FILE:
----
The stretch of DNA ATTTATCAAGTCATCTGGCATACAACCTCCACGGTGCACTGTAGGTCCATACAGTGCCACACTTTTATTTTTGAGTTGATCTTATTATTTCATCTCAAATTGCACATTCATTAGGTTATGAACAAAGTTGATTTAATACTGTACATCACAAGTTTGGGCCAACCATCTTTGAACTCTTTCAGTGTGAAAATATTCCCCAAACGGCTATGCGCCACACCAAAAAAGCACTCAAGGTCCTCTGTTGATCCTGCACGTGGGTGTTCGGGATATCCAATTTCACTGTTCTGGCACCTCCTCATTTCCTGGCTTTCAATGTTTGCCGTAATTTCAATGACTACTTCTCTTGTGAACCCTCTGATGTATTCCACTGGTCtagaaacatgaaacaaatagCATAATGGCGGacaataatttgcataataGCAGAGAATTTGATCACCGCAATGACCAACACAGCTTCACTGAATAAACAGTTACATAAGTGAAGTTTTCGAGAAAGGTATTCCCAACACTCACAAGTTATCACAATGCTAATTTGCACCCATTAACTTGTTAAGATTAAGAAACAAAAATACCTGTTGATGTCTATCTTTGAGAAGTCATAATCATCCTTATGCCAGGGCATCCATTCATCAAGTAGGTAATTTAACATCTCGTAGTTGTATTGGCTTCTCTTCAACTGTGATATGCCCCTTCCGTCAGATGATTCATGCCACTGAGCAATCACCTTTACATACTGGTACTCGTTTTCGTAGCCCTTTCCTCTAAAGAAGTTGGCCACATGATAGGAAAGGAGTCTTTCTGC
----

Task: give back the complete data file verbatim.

The stretch of DNA ATTTATCAAGTCATCTGGCATACAACCTCCACGGTGCACTGTAGGTCCATACAGTGCCACACTTTTATTTTTGAGTTGATCTTATTATTTCATCTCAAATTGCACATTCATTAGGTTATGAACAAAGTTGATTTAATACTGTACATCACAAGTTTGGGCCAACCATCTTTGAACTCTTTCAGTGTGAAAATATTCCCCAAACGGCTATGCGCCACACCAAAAAAGCACTCAAGGTCCTCTGTTGATCCTGCACGTGGGTGTTCGGGATATCCAATTTCACTGTTCTGGCACCTCCTCATTTCCTGGCTTTCAATGTTTGCCGTAATTTCAATGACTACTTCTCTTGTGAACCCTCTGATGTATTCCACTGGTCtagaaacatgaaacaaatagCATAATGGCGGacaataatttgcataataGCAGAGAATTTGATCACCGCAATGACCAACACAGCTTCACTGAATAAACAGTTACATAAGTGAAGTTTTCGAGAAAGGTATTCCCAACACTCACAAGTTATCACAATGCTAATTTGCACCCATTAACTTGTTAAGATTAAGAAACAAAAATACCTGTTGATGTCTATCTTTGAGAAGTCATAATCATCCTTATGCCAGGGCATCCATTCATCAAGTAGGTAATTTAACATCTCGTAGTTGTATTGGCTTCTCTTCAACTGTGATATGCCCCTTCCGTCAGATGATTCATGCCACTGAGCAATCACCTTTACATACTGGTACTCGTTTTCGTAGCCCTTTCCTCTAAAGAAGTTGGCCACATGATAGGAAAGGAGTCTTTCTGC